1. Ensure the Child’s Safety
The most important thing in this situation is that the child is not in danger. If the other parent does not have parental responsibility with the child, you can get the police involved. By default, the mother has parental responsibility automatically as they are listed on the child’s birth certificate. But the other parent can also have parental responsibilities under one of the following conditions:
The father of the child is married to the mother at the time of the child’s birth
The father is not married to the mother but is listed as the father on the birth certificate
The father registered parental responsibility with the court
If there is a real and immediate danger to your child’s safety, you can still call the police to retrieve your child from the other parent. However, if this is not the case, and the other parent also has parental responsibility, you can take legal means to get your child back.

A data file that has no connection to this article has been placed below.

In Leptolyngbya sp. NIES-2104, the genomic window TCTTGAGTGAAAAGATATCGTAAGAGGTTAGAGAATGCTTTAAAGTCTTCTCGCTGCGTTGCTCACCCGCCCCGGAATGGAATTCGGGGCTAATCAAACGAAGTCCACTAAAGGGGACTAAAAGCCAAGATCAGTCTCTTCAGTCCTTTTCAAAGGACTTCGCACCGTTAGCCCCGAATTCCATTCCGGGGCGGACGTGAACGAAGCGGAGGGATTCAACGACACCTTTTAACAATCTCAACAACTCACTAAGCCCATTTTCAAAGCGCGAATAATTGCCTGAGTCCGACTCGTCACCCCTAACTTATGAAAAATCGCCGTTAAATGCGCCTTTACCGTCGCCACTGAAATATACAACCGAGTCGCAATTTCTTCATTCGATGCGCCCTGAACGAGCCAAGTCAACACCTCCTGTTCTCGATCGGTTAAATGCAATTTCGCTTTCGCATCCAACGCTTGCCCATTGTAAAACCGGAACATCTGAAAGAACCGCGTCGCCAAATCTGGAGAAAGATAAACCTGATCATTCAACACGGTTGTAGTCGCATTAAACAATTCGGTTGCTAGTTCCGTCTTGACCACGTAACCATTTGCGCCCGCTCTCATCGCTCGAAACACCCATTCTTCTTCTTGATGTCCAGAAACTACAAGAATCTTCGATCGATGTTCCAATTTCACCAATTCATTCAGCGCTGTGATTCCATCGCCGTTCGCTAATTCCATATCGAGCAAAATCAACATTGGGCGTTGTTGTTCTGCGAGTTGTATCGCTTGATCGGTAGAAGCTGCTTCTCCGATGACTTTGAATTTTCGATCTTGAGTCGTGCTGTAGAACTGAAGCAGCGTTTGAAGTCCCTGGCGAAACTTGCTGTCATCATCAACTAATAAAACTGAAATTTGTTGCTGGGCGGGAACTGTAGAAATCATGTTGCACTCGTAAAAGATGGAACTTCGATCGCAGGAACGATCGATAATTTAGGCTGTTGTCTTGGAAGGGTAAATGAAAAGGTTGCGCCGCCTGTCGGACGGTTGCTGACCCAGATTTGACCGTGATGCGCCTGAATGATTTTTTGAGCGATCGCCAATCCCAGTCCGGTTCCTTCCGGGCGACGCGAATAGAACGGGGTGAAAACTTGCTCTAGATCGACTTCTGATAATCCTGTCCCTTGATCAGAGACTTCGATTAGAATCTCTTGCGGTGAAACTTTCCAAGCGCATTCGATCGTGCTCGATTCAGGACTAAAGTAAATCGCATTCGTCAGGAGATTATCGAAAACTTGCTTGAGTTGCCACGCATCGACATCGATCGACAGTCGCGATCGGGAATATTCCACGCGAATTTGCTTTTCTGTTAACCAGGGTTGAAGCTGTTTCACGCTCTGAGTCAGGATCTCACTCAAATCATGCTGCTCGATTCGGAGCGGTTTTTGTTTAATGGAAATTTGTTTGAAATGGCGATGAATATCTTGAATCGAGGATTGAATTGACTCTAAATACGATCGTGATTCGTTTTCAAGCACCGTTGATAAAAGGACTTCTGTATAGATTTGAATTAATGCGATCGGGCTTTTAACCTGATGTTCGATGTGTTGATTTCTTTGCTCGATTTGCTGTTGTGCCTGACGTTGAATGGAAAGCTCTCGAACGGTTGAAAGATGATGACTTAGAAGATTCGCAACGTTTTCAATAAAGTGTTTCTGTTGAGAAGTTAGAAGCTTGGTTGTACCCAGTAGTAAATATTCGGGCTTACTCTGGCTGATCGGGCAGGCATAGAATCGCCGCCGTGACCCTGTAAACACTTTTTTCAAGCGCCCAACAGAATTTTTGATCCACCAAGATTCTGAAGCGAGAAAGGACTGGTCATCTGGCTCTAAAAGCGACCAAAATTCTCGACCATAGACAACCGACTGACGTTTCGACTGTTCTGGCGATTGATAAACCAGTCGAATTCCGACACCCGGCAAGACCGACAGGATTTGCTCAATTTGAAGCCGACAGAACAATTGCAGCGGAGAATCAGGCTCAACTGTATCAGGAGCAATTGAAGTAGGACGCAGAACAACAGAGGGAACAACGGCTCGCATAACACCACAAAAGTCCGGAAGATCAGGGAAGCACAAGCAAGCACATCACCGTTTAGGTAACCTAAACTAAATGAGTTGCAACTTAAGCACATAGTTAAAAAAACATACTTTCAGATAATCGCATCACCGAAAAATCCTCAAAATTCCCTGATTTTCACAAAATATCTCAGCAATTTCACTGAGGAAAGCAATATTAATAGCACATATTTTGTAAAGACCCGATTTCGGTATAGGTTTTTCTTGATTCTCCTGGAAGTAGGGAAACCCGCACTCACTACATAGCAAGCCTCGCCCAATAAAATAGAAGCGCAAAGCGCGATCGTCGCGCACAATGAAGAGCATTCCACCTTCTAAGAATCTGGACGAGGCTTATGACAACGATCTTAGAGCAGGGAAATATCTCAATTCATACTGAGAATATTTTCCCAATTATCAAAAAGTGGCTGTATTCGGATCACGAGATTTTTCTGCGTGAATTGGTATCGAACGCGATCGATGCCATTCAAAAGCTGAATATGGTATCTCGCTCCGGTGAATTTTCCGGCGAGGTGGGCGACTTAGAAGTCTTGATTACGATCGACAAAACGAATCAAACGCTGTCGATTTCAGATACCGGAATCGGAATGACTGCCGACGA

2. Child Arrangement Order
Ex-couples usually have an agreed arrangement on who the child should live with and other major decisions in the child’s life. However, if the other parent does not comply with the agreed terms, you can always seek help using legal means.
Applying for a child arrangement order is necessary if the parents of the child do not agree with each other in terms of child maintenance. This will determine where the child will live, which relatives they can have contact with, and the type of contact agreed by both parents in court.
3. Prohibited Steps Order
If you suspect that the other parent plans to take the child far from you, either abroad or to another part of UK, you can get a Prohibited Steps Order to set limitations to the other parent on where they can bring the child.
Failure to follow the Prohibited Steps Order is a criminal offence and you can file a case against the other parent if this happens.